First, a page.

February 08 2014 10:21AM
The Edmonton Oilers enter the Olympic break on the upswing, having gone 5-1-1 over their previous seven games, primarily thanks to strong goaltending. The break gives the organization a breather to take stock of where they are at and chart their path over the last quarter of the season and into the summer.
Let’s take the opportunity here to do the same.
What we’re going to do is go through the roster position by position, and determine what changes need to be made over the summer and at the deadline and what questions need to be answered to make those changes.
Top Six Forwards
- Jordan Eberle
- Sam Gagner
- Ales Hemsky
- Taylor Hall
- Ryan Nugent-Hopkins
- David Perron
- Nail Yakupov
The Oilers have seven top-six options for next season, making this technically a position of strength but the mix needs to be changed. The consensus view seems to be that size needs to be added, particularly down the middle. While I think a bit of size would be a welcome change in the complexion of the group, I also think the most important thing here is to add two-way ability.
People forget that teams like the 2011 Boston Bruins (to pick one example) weren’t actually all that big up front. Boston’s top six had two big wingers (Milan Lucic and Nathan Horton), two tiny wingers (Mark Recchi and Brad Marchand) and a lack of size down the middle (Patrice Bergeron and David Krejci). Overall, that group averaged out to being 6’, 204 pounds. That’s still bigger than the Oilers – and Edmonton could really use a guy (especially on that second line) with the size to create chaos in front of the net. But the big thing with Boston’s group was that it had a pile of dedicated two-way guys. Edmonton has two, maybe three if we’re feeling generous.
In my view, Edmonton needs to axe three of the seven players above. They currently have seven players for six spots and need a two-way centre and a power winger. I’d nix Sam Gagner (owing to two-way indifference), Ales Hemsky (owing to age and health concerns) and Jordan Eberle (it’s him or Yakupov if the team needs help on defence and Eberle looks to me like the guy who will fetch more in trade).
All three are good players, particularly Eberle. But the mix needs to change and Edmonton needs trade assets.
The Third Line
- Boyd Gordon
Some might include Matt Hendricks or Ryan Smyth or Ryan Jones on this list. I don’t, though I’m close with Hendricks (the problem with Hendricks is age and style – he’s a guy likely to drop-off in the near future and consequently counting on him here is problematic). Ales Hemsky might be included too – he’s been fine in the role this year – but I have a specific vision for this line and Hemsky’s skillset isn’t a great fit.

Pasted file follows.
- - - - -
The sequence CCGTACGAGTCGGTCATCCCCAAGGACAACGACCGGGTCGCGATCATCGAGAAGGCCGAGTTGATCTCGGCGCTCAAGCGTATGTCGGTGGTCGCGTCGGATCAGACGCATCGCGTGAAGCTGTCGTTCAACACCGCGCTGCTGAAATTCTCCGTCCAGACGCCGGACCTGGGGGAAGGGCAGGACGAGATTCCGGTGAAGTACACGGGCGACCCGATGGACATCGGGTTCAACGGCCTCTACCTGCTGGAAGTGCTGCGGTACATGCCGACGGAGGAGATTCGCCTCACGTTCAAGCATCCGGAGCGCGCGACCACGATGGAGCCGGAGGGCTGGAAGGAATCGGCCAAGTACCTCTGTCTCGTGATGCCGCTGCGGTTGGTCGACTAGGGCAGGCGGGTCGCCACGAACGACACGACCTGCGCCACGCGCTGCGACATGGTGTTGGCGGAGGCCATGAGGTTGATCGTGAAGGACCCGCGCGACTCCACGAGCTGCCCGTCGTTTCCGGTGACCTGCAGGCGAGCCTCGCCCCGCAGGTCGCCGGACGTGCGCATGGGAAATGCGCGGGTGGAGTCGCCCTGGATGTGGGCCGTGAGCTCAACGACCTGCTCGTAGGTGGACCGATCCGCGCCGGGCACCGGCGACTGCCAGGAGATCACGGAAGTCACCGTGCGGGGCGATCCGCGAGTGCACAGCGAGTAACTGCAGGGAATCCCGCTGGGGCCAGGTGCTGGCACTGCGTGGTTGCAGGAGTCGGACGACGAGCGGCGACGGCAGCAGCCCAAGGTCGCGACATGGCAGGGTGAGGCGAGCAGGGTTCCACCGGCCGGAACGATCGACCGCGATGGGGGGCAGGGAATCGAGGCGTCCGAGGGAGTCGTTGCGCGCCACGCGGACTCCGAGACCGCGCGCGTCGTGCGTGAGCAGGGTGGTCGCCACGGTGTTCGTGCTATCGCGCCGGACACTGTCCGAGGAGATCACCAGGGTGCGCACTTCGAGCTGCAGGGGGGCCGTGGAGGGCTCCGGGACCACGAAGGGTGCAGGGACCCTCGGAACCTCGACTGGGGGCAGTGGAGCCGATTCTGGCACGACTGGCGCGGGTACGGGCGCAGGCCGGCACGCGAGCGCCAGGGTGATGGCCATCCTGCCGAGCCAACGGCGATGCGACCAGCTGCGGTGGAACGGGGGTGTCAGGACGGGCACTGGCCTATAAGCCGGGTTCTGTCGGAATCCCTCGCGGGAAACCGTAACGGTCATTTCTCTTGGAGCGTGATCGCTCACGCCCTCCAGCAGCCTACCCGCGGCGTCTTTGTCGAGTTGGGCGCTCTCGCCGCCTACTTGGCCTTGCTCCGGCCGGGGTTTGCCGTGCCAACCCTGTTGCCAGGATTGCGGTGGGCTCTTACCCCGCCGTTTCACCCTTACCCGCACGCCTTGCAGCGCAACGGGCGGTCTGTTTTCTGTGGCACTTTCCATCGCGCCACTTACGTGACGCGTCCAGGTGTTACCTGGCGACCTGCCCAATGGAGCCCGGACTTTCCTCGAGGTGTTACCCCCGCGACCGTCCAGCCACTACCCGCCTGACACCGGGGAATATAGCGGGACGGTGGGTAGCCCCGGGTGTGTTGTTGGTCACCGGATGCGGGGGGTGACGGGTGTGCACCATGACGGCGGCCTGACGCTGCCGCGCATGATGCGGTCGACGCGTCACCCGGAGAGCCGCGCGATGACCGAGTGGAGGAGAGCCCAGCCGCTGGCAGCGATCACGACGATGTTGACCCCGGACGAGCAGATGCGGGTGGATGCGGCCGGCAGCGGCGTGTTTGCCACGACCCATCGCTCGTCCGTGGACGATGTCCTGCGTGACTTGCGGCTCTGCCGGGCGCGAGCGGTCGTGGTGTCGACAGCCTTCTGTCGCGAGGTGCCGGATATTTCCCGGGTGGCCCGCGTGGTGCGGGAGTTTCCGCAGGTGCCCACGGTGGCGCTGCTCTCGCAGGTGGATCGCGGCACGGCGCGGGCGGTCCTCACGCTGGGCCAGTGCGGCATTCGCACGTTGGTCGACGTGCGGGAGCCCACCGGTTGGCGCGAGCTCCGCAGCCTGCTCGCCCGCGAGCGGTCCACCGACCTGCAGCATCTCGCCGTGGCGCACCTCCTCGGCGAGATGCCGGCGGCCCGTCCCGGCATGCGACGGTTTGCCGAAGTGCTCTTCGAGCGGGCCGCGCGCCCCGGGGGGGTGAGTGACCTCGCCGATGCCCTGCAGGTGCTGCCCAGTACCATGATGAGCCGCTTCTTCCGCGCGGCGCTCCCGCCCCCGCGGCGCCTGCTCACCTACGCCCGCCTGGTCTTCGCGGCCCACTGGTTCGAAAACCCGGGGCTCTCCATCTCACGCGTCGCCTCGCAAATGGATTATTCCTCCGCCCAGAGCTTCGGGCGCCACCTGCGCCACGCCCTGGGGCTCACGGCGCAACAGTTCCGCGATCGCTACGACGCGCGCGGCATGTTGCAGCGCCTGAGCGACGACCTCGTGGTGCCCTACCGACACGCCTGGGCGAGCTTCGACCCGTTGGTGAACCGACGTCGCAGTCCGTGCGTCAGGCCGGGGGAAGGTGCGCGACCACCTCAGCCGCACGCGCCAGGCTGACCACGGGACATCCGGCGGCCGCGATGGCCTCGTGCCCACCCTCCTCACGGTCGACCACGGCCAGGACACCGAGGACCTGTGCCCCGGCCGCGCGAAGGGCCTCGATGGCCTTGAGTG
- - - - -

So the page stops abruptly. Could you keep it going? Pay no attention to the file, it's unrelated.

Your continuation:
A Dennis King tweet lays out my vision for this line exactly:
Look at lack of defensive awareness/effort from the Oilers talented kids and if that doesn't change you'll need Neidermayer-Pahlsson-Moen— Dennis King (@DKingBH) February 7, 2014
We’re trying to make the top end more defensively responsible, but it will take maturation for guys like Taylor Hall and Nail Yakupov to get there, so in the meantime a dedicated hard-checking, nothing-happens defensive line will help ease the burden. Gordon’s one member; the Oilers need two more.
- Mark Arcobello
- Luke Gazdic
- Matt Hendricks
- Jesse Joensuu
- Ryan Jones
- Anton Lander
- Tyler Pitlick
- Ryan Smyth
I’m a big believer in a few things. Ideally, a roster should have 14 forwards and seven defencemen (since the eighth defencemen ends up sitting for long stretches), it should have a fifth centre and with the exception of the 10th forward guys on the fourth line should generally be both cheap and young. I’ve included the NHL guys this year as well as the relevant AHL guys who won’t clear waivers next year as options; the Oilers have five spots for these eight (plus whatever they want to add).
Personally, I think the team doesn’t need to add anything here; there’s lots to like in the depth group. Assuming that Luke Gazdic’s role is seen as essential, the four others I’d take are Arcobello, Hendricks, Lander and Pitlick, with Joensuu buried in the AHL (or being the beneficiary of a training camp injury) and the others departing as free agents. That gives the team three guys who can play centre, a legitimate top-six fill-in option and brings two young AHL’ers who are coming on strong into the mix (I laid out the case for Lander and Pitlick the other day). It also gives the coach four penalty-killing options (everyone but Gazdic) at the end of the roster.
Naturally, there’s wiggle room here. If Nail Yakupov or David Perron work in trade as well as Jordan Eberle does, it’s possible to keep Eberle and move one of them. If third-line wingers prove impossible to find, Matt Hendricks could slide in at left wing and one of Smyth or Jones could replace him on the fourth line; a cheap Ales Hemsky could work on the other side too if it comes down to that. If a two-way centre absolutely cannot be added, than Sam Gagner could be retained as a place-holder until such time as one is. And so on.
But this is the basic plan I’d pursue in Craig MacTavish’s shoes, and any trade I made would need to fall in line with it. In other words, if some team offers me a fourth-liner, I don’t care because I already have a fourth line; I’m moving players either for other trade ammunition (picks, prospects) at the deadline or for players who will help fill the actual holes I have in my lineup.
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